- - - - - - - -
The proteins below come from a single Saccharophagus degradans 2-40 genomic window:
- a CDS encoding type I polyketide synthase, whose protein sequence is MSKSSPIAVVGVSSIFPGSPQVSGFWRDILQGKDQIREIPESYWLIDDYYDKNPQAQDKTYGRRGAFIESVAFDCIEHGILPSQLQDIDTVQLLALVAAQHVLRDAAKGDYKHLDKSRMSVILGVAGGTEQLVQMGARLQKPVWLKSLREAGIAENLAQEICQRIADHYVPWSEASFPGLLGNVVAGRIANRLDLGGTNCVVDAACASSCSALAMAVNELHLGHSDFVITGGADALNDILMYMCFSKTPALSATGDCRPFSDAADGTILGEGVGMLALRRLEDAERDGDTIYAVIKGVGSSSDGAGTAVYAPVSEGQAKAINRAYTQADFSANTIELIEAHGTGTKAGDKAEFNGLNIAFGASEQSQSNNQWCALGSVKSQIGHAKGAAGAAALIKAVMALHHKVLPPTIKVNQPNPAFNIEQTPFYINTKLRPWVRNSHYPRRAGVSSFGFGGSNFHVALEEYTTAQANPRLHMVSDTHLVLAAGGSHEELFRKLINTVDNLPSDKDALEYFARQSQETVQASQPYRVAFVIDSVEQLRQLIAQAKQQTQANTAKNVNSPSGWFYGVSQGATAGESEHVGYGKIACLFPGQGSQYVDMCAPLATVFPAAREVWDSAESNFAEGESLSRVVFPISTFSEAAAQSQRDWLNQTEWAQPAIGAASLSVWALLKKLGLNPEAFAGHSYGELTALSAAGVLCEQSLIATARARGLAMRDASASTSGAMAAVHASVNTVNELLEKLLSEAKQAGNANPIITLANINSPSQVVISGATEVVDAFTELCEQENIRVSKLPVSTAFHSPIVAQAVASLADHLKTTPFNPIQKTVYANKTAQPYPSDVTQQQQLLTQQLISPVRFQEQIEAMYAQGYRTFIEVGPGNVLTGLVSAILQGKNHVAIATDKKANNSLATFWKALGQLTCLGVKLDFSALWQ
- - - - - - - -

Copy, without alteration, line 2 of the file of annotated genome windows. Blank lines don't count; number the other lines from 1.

- a CDS encoding type I polyketide synthase, whose protein sequence is MSKSSPIAVVGVSSIFPGSPQVSGFWRDILQGKDQIREIPESYWLIDDYYDKNPQAQDKTYGRRGAFIESVAFDCIEHGILPSQLQDIDTVQLLALVAAQHVLRDAAKGDYKHLDKSRMSVILGVAGGTEQLVQMGARLQKPVWLKSLREAGIAENLAQEICQRIADHYVPWSEASFPGLLGNVVAGRIANRLDLGGTNCVVDAACASSCSALAMAVNELHLGHSDFVITGGADALNDILMYMCFSKTPALSATGDCRPFSDAADGTILGEGVGMLALRRLEDAERDGDTIYAVIKGVGSSSDGAGTAVYAPVSEGQAKAINRAYTQADFSANTIELIEAHGTGTKAGDKAEFNGLNIAFGASEQSQSNNQWCALGSVKSQIGHAKGAAGAAALIKAVMALHHKVLPPTIKVNQPNPAFNIEQTPFYINTKLRPWVRNSHYPRRAGVSSFGFGGSNFHVALEEYTTAQANPRLHMVSDTHLVLAAGGSHEELFRKLINTVDNLPSDKDALEYFARQSQETVQASQPYRVAFVIDSVEQLRQLIAQAKQQTQANTAKNVNSPSGWFYGVSQGATAGESEHVGYGKIACLFPGQGSQYVDMCAPLATVFPAAREVWDSAESNFAEGESLSRVVFPISTFSEAAAQSQRDWLNQTEWAQPAIGAASLSVWALLKKLGLNPEAFAGHSYGELTALSAAGVLCEQSLIATARARGLAMRDASASTSGAMAAVHASVNTVNELLEKLLSEAKQAGNANPIITLANINSPSQVVISGATEVVDAFTELCEQENIRVSKLPVSTAFHSPIVAQAVASLADHLKTTPFNPIQKTVYANKTAQPYPSDVTQQQQLLTQQLISPVRFQEQIEAMYAQGYRTFIEVGPGNVLTGLVSAILQGKNHVAIATDKKANNSLATFWKALGQLTCLGVKLDFSALWQ